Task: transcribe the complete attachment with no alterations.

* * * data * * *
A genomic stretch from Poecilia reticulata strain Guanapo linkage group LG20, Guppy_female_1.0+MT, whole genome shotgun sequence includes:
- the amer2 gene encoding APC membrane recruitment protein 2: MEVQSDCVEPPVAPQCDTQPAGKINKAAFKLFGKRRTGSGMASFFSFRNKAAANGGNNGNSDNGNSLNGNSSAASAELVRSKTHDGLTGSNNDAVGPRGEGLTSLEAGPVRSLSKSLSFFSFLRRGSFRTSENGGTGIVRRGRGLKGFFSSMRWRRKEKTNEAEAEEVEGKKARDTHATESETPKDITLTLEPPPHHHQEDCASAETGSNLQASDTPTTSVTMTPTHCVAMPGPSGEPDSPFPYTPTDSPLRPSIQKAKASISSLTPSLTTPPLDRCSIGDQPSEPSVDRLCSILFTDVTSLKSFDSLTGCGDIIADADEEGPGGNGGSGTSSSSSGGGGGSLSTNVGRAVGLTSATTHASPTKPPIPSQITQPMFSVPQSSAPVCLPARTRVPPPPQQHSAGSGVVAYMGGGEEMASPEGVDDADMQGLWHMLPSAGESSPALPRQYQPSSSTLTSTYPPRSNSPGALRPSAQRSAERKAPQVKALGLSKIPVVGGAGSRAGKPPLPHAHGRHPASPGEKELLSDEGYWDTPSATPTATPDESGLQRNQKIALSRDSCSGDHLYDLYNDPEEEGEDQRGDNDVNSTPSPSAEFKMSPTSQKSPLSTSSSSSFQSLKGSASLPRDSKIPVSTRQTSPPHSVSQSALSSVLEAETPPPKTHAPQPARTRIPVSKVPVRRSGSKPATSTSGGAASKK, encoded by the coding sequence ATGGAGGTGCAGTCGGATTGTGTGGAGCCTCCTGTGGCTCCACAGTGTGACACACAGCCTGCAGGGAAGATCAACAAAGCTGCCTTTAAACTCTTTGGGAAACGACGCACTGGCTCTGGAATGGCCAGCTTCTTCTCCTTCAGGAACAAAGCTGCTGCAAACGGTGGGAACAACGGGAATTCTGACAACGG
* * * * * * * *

A genomic stretch from Poecilia reticulata strain Guanapo linkage group LG20, Guppy_female_1.0+MT, whole genome shotgun sequence includes:
- the amer2 gene encoding APC membrane recruitment protein 2: MEVQSDCVEPPVAPQCDTQPAGKINKAAFKLFGKRRTGSGMASFFSFRNKAAANGGNNGNSDNGNSLNGNSSAASAELVRSKTHDGLTGSNNDAVGPRGEGLTSLEAGPVRSLSKSLSFFSFLRRGSFRTSENGGTGIVRRGRGLKGFFSSMRWRRKEKTNEAEAEEVEGKKARDTHATESETPKDITLTLEPPPHHHQEDCASAETGSNLQASDTPTTSVTMTPTHCVAMPGPSGEPDSPFPYTPTDSPLRPSIQKAKASISSLTPSLTTPPLDRCSIGDQPSEPSVDRLCSILFTDVTSLKSFDSLTGCGDIIADADEEGPGGNGGSGTSSSSSGGGGGSLSTNVGRAVGLTSATTHASPTKPPIPSQITQPMFSVPQSSAPVCLPARTRVPPPPQQHSAGSGVVAYMGGGEEMASPEGVDDADMQGLWHMLPSAGESSPALPRQYQPSSSTLTSTYPPRSNSPGALRPSAQRSAERKAPQVKALGLSKIPVVGGAGSRAGKPPLPHAHGRHPASPGEKELLSDEGYWDTPSATPTATPDESGLQRNQKIALSRDSCSGDHLYDLYNDPEEEGEDQRGDNDVNSTPSPSAEFKMSPTSQKSPLSTSSSSSFQSLKGSASLPRDSKIPVSTRQTSPPHSVSQSALSSVLEAETPPPKTHAPQPARTRIPVSKVPVRRSGSKPATSTSGGAASKK, encoded by the coding sequence ATGGAGGTGCAGTCGGATTGTGTGGAGCCTCCTGTGGCTCCACAGTGTGACACACAGCCTGCAGGGAAGATCAACAAAGCTGCCTTTAAACTCTTTGGGAAACGACGCACTGGCTCTGGAATGGCCAGCTTCTTCTCCTTCAGGAACAAAGCTGCTGCAAACGGTGGGAACAACGGGAATTCTGACAACGG